'They remembered us': EMU graduates touched by donors' $599, no-strings-attached gift
Last Saturday, Heather Irvine woke up a bit sad, and then went on her routine run around Eastern Michigan's campus. Her route took her right by the Convocation Center, where the parking lot was empty.
It was supposed to be packed for graduation, until COVID-19.
"There was not a single car in the parking lot. It was just quiet and desolate, and that's when it hit me," Irvine said during a recent phone conversation. "This sucks."
Two days later, Irvine woke up to an email that instantly brightened her mood.
GameAbove, a well-connected group of Eastern Michigan donors, had pledged a $2 million gift to fund a one-time payment of $599 to each of this spring's graduates (undergraduate and post-graduate), as well as $400 for each incoming freshman in the fall. That $599 gift will go to each of the 2,270 graduates, and the $400 gift will go to a yet-unknown number of freshmen.
Irvine, 51, a post-graduate student who has family to feed and bills to pay, didn't know what to think about the email from GameAbove.
"You feel like it's too good to be true," she said. "Is this really happening?"
The gift doesn't completely ease the sting of missing out on a commencement ceremony, though at least Irvine has had one before, during her undergraduate days.
Alejandro Rodriguez, 24, recently graduated with a degree in media studies.
The $599 gift (it's not $600, because at $600, it becomes taxable) will be huge for him and girlfriend Alexis Berent, 22. They still are paying on their Ypsilanti apartment while quarantined with his father in Saginaw. Rodriguez was all set to interview at a TV station in Saginaw, until COVID-19 led to a hiring freeze.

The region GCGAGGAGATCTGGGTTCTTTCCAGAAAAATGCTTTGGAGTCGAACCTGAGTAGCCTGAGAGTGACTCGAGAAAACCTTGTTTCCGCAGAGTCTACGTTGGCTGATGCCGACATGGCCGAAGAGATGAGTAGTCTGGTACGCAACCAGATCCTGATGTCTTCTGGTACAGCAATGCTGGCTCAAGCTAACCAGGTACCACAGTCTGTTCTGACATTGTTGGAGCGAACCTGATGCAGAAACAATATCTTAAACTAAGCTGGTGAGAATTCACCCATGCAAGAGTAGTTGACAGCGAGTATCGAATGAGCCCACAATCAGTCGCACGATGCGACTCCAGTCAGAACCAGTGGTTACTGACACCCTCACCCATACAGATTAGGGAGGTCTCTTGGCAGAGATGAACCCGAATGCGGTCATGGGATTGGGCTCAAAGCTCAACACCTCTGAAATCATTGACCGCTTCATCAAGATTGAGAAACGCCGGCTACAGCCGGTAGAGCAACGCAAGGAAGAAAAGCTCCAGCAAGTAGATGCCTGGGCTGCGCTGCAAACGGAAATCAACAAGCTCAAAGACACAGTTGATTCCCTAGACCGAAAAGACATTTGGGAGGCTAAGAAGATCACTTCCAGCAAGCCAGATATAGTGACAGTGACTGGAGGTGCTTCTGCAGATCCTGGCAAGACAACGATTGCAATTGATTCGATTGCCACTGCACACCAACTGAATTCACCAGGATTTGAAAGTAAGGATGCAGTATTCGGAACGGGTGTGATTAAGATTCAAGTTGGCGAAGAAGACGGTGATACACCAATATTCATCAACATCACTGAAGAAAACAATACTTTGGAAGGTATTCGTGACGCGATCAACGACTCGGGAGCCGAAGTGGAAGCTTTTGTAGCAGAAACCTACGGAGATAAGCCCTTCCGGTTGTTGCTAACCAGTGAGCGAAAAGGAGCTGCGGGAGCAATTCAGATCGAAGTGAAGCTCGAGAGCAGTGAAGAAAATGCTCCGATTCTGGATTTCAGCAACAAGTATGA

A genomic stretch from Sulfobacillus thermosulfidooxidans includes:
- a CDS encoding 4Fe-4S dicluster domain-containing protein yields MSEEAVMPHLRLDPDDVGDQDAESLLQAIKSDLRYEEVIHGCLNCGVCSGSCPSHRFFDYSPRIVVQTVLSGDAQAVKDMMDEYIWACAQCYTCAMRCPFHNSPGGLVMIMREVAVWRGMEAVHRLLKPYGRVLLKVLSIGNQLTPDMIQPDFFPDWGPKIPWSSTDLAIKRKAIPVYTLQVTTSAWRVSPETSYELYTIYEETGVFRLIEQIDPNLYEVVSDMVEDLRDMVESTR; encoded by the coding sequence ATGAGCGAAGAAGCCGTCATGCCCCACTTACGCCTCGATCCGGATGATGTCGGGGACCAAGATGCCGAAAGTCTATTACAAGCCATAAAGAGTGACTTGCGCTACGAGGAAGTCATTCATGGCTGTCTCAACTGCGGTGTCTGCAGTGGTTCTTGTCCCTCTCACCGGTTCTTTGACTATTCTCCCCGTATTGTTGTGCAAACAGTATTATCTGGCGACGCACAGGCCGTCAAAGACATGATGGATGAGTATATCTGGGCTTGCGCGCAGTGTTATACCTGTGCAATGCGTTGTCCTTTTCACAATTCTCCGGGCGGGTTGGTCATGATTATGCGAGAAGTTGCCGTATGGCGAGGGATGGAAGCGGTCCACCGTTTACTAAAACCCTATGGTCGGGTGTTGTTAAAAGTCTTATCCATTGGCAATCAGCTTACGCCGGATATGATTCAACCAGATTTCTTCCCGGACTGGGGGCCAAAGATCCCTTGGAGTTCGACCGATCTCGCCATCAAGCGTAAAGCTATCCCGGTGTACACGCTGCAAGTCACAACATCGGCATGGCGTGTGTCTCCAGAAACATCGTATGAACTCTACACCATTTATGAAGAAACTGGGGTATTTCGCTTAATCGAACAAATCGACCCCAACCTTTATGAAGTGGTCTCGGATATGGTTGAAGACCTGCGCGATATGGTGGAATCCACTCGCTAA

Rodriguez and his girlfriend didn't qualify for the federal stimulus, and have applied for unemployment.
"Yeah, it's a month's rent," Rodriguez said of the GameAbove gift. "This is a really tough time.
"Six-hundred dollars may not be a lot of money to a lot of people, but it really helps struggling grads like us. We should be interviewing for jobs right now, I should be on the phone with The Detroit News trying to get them to employ me or give me an internship.
"I was kind of ecstatic."
The gifts from GameAbove, of which former Eastern Michigan and Detroit Lions quarterback Charlie Batch is a big booster, have no restrictions, and don't need to be paid back. They are expected to be deposited into student accounts by May 8.
Graduates can withdraw the gift or use it toward future university education, like undergraduate students looking at the COVID-19 pandemic as an opportunity to further their schooling in graduate school.
While there's nothing expected in return, Irvine was so touched, she has pledged to give 10% of her gift back, to go toward current students in need.
"I am a lucky one. I have a support system," said Irvine, who is on furlough until at least mid-July from her job as a graduate teaching assistant. "So many others do not.
"It's one thing to give to a university and say, 'Here's the money,' and they decide what's going to happen. But it's to me. This is personal. They brought this to me and my very good friends that are graduating with me.
"It just meant everything. We felt so alone. We felt kind of forgotten. But they remembered us."